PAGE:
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John G. Turner

Latter-day Saint and Utah pioneer, was born to former slaves in Wilton, Connecticut. Beginning as a young girl, she worked for a wealthy white family. “[W]hen about fourteen years old I joined the Presbyterian [Congregationalist] Church,” she wrote many decades later. “Yet I did not feel satisfied it seemed to me there was something more that I was looking for” (Newell, p. 263).

Around 1842 still living in Connecticut Manning was baptized into the Church of Jesus Christ of Latter day Saints commonly known as Mormonism Several weeks later she experienced the gift of speaking in tongues a practice common in Mormonism during the early years Obedient to the church s principle of gathering she left her home to travel with her family and a group of Latter day Saints to Nauvoo Illinois Upon reaching Buffalo New York the black members of the church were refused further ...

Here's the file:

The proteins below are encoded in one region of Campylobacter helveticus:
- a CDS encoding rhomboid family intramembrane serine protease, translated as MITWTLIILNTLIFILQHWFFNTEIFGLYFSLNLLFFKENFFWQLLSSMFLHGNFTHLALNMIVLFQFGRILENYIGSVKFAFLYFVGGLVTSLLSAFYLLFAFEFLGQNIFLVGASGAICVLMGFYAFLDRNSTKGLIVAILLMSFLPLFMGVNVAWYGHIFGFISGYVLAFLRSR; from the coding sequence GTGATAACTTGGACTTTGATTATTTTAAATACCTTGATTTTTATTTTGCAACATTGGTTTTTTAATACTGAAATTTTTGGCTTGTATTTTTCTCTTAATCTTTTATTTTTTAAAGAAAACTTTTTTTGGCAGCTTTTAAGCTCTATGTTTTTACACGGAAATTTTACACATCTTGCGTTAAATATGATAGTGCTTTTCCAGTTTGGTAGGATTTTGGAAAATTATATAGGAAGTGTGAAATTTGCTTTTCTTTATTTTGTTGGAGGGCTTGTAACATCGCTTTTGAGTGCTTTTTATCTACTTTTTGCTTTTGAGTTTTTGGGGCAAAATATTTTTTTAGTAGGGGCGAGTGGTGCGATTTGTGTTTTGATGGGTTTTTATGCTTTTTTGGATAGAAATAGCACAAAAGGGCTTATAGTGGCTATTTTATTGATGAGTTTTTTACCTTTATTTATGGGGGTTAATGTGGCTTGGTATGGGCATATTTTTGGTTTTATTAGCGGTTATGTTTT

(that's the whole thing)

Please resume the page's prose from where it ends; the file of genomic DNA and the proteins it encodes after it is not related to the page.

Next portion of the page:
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Margaret Blair Young

the last active Mormon descendant of black members of the famous Mormon migration. Bankhead's father, Sylvester Perkins, was uneducated, the descendant of slaves who came to Utah with white Mormon Reuben Perkins. According to Bankhead's oral history, she and her siblings Frank and Huron would “devil [Sylvester] out of bed to get him to read.”

Her mother, Martha Stevens, was the granddaughter of Green Flake, an enslaved Mormon (Latter-day Saints) pioneer who purportedly drove Brigham Young's wagon when the Latter-day Saints entered Utah.

Bankhead described her upbringing thus:

I was born on homestead land given to a Mrs Jones by President Ulysses S Grant She later sold it to my father It s been in our family for over one hundred years My father bred horses and we always had a garden and an orchard and all kinds of fruit But black currants and peaches were our main fruits And ...